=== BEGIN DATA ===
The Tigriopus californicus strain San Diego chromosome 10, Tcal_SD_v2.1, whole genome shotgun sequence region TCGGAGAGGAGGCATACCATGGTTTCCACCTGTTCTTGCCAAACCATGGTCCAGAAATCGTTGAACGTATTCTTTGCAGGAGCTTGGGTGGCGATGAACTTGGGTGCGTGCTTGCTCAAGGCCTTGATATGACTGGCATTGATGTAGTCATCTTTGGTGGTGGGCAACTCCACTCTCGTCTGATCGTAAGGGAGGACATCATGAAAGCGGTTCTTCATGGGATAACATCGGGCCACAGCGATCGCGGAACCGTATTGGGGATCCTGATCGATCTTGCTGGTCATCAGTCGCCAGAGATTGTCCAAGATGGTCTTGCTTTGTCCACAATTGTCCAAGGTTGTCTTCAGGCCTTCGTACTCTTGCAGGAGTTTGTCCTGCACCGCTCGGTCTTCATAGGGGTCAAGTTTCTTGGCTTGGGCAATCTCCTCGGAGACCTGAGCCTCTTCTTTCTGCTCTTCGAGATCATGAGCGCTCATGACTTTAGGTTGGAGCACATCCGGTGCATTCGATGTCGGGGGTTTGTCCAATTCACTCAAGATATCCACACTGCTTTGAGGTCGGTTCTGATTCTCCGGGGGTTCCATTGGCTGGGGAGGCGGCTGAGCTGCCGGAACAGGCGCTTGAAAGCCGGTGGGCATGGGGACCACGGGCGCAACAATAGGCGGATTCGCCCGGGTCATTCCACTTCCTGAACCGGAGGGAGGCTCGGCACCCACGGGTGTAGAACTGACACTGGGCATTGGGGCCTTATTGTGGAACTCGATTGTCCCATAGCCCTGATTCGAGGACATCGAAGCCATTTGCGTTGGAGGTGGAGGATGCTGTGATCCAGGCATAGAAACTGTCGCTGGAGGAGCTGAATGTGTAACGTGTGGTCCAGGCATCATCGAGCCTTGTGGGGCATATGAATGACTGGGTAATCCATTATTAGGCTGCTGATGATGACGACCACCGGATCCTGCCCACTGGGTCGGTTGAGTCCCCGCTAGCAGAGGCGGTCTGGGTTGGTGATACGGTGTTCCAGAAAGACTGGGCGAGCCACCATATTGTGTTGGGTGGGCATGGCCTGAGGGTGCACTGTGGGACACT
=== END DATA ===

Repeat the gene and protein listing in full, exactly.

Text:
The Tigriopus californicus strain San Diego chromosome 10, Tcal_SD_v2.1, whole genome shotgun sequence region TCGGAGAGGAGGCATACCATGGTTTCCACCTGTTCTTGCCAAACCATGGTCCAGAAATCGTTGAACGTATTCTTTGCAGGAGCTTGGGTGGCGATGAACTTGGGTGCGTGCTTGCTCAAGGCCTTGATATGACTGGCATTGATGTAGTCATCTTTGGTGGTGGGCAACTCCACTCTCGTCTGATCGTAAGGGAGGACATCATGAAAGCGGTTCTTCATGGGATAACATCGGGCCACAGCGATCGCGGAACCGTATTGGGGATCCTGATCGATCTTGCTGGTCATCAGTCGCCAGAGATTGTCCAAGATGGTCTTGCTTTGTCCACAATTGTCCAAGGTTGTCTTCAGGCCTTCGTACTCTTGCAGGAGTTTGTCCTGCACCGCTCGGTCTTCATAGGGGTCAAGTTTCTTGGCTTGGGCAATCTCCTCGGAGACCTGAGCCTCTTCTTTCTGCTCTTCGAGATCATGAGCGCTCATGACTTTAGGTTGGAGCACATCCGGTGCATTCGATGTCGGGGGTTTGTCCAATTCACTCAAGATATCCACACTGCTTTGAGGTCGGTTCTGATTCTCCGGGGGTTCCATTGGCTGGGGAGGCGGCTGAGCTGCCGGAACAGGCGCTTGAAAGCCGGTGGGCATGGGGACCACGGGCGCAACAATAGGCGGATTCGCCCGGGTCATTCCACTTCCTGAACCGGAGGGAGGCTCGGCACCCACGGGTGTAGAACTGACACTGGGCATTGGGGCCTTATTGTGGAACTCGATTGTCCCATAGCCCTGATTCGAGGACATCGAAGCCATTTGCGTTGGAGGTGGAGGATGCTGTGATCCAGGCATAGAAACTGTCGCTGGAGGAGCTGAATGTGTAACGTGTGGTCCAGGCATCATCGAGCCTTGTGGGGCATATGAATGACTGGGTAATCCATTATTAGGCTGCTGATGATGACGACCACCGGATCCTGCCCACTGGGTCGGTTGAGTCCCCGCTAGCAGAGGCGGTCTGGGTTGGTGATACGGTGTTCCAGAAAGACTGGGCGAGCCACCATATTGTGTTGGGTGGGCATGGCCTGAGGGTGCACTGTGGGACACT